Figure 3. ARM's Mali-C71 supports not only conventional image enhancement for human viewing but also a parallel output intended for computer vision analysis.
The Mali-C71 also supports multiple image inputs: up to four image sensors streaming real-time information, along with up to sixteen additional non-real-time streams routed over AXI and transferred through external memory from additional Mali-C71 ISPs or other processor cores on the same SoC. One possible use of these multiple inputs is to generate HDR (high dynamic range) images from cameras configured at different exposure settings, along with sensors implementing different color filter arrays; Bayer patterns for full-color spectrum capture, for example, plus white-dominant arrays to capture additional (albeit monochrome) detail. ARM claims that via such multi-sensor combination techniques, Mali-C71 is capable of capturing up to 24 stops of dynamic range, translating to more than 16 million distinct intensity levels (Figure 4). In comparison, the company claims that even the best modern DSLRs (digital single lens reflex cameras) are only capable of capturing 14 stops of dynamic range.
Figure 4. By merging the outputs of multiple image sensors, along with other camera streams, the Mali-C71 delivers greatly expanded dynamic range results (top), revealing important image details (middle) that a traditional approach might obscure (bottom).
In contrast to ARM's (formerly Apical's) ISPs tailored for DSLRs, camera phones and other cost-focused consumer applications, the Mali-C71 includes additional reliability-tailored features required for more demanding applications such as ADAS and autonomous vehicles. Targeting potential systemic faults, Mali-C71 supports the SIL 3 and IEC 61508 standards, along with ASIL D and ISO 26262 specifications. And to comprehend potential random faults, Mali-C71 provides a range of capabilities:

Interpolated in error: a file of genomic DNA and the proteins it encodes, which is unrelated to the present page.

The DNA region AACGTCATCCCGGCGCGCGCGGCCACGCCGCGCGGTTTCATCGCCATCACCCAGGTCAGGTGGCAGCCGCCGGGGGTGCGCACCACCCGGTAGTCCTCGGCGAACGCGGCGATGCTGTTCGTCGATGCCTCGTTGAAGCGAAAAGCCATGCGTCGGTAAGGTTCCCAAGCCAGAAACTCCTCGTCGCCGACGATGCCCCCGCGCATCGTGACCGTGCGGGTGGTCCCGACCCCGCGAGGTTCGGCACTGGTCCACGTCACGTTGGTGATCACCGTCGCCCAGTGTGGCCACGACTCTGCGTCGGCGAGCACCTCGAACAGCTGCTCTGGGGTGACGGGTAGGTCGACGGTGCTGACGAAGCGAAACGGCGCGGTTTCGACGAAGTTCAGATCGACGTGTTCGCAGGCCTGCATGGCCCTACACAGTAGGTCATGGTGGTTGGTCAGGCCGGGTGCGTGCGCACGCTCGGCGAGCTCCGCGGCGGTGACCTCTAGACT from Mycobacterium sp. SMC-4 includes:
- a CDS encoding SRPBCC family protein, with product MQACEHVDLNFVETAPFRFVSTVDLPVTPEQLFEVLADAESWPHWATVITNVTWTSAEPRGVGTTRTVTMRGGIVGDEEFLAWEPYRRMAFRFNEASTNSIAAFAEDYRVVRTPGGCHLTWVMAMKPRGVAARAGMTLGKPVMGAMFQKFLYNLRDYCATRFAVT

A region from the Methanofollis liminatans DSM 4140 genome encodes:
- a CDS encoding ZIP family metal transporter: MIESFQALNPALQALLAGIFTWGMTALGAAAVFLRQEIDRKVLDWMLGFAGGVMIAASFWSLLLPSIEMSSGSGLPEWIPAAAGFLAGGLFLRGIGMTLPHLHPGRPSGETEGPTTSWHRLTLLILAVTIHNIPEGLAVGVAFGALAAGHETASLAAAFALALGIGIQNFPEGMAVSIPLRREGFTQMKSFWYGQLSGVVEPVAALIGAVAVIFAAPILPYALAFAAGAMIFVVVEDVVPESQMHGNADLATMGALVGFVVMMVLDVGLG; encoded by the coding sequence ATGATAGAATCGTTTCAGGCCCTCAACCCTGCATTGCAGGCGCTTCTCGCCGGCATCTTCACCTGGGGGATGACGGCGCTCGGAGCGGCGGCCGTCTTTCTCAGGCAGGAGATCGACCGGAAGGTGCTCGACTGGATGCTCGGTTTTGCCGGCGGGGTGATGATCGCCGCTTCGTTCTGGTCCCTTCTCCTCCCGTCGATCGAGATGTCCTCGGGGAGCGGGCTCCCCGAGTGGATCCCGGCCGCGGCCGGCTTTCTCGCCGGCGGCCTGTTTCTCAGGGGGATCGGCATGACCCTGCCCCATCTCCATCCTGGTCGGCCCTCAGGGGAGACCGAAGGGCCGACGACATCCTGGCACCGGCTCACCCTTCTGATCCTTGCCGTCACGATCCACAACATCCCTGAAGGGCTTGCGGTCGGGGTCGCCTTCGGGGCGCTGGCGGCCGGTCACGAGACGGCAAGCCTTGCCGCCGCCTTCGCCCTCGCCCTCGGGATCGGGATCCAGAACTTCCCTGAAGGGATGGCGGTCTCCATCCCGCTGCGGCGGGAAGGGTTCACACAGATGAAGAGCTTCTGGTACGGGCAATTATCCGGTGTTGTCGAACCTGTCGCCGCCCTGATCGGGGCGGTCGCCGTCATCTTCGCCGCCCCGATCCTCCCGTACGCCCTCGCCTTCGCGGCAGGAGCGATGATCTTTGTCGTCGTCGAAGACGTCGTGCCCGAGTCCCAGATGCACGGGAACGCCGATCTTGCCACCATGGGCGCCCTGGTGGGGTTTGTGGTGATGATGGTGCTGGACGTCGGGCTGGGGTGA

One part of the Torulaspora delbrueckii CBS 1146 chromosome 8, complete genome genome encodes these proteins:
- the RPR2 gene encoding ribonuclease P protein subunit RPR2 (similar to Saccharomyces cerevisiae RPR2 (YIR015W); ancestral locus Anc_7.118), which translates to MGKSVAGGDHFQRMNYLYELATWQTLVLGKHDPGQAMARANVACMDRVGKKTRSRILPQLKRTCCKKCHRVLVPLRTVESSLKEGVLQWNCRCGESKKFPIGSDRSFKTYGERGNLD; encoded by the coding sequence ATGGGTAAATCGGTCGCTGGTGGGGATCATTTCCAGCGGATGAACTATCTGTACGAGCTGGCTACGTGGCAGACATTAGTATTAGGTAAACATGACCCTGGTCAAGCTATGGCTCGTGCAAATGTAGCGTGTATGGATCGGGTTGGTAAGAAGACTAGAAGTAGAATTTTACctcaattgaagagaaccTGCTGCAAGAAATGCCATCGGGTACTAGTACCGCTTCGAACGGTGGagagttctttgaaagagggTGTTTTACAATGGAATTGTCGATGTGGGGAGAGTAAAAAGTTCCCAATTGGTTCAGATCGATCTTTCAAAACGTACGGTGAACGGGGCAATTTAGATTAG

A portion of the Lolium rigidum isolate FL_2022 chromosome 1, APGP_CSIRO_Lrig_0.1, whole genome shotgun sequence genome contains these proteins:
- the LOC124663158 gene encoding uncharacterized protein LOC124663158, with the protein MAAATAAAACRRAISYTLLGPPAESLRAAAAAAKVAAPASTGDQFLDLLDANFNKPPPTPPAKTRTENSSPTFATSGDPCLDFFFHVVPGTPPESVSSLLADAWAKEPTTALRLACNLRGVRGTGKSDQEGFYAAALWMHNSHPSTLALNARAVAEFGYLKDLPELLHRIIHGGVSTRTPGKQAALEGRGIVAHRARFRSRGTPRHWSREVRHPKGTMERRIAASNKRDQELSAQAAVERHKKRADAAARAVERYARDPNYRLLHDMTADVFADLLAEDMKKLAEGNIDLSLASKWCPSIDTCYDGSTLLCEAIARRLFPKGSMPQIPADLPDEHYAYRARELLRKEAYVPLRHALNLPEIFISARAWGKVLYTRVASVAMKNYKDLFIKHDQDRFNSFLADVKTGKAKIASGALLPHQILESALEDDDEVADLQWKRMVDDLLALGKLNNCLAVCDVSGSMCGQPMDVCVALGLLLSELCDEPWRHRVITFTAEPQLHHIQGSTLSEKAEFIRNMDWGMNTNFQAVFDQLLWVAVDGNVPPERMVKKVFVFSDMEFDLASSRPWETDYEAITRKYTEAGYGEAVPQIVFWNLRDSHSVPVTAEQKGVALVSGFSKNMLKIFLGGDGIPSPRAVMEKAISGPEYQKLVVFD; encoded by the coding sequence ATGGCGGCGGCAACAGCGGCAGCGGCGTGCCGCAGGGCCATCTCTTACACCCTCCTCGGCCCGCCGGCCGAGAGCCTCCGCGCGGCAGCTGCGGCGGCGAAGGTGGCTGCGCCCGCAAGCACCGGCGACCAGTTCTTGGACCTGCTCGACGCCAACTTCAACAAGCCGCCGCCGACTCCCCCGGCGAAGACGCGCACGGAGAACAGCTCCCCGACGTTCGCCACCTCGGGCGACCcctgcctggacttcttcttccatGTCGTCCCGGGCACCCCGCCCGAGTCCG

- More than 300 dedicated fault detection circuits, covering both the ISP and connected image sensors
- Built-in continuous self-test for the ISP, along with a fault interrupt controller
- Image plane tagging, to explicitly identify each pixel that the ISP has modified, and
- CRCs (cyclic redundancy checks) of all data paths, including both integrated and external memories as well as ISP configuration blocks
Note that multi-image stitching (for surround viewing of the entire area around a vehicle, for example) is not supported in the Mali-C71; such a function would be implemented elsewhere in the SoC or broader system. Similarly, vehicle, pedestrian and other object identification and tracking functions via traditional computer vision or deep neural networks are the bailiwick of a another computer vision processor core, such as ARM’s special-purpose Spirit (formerly Assertive Engine) block. Mali-C71 is now available for evaluation and licensing; initial licensees have begun integrating the core into their chip designs, according to company officials.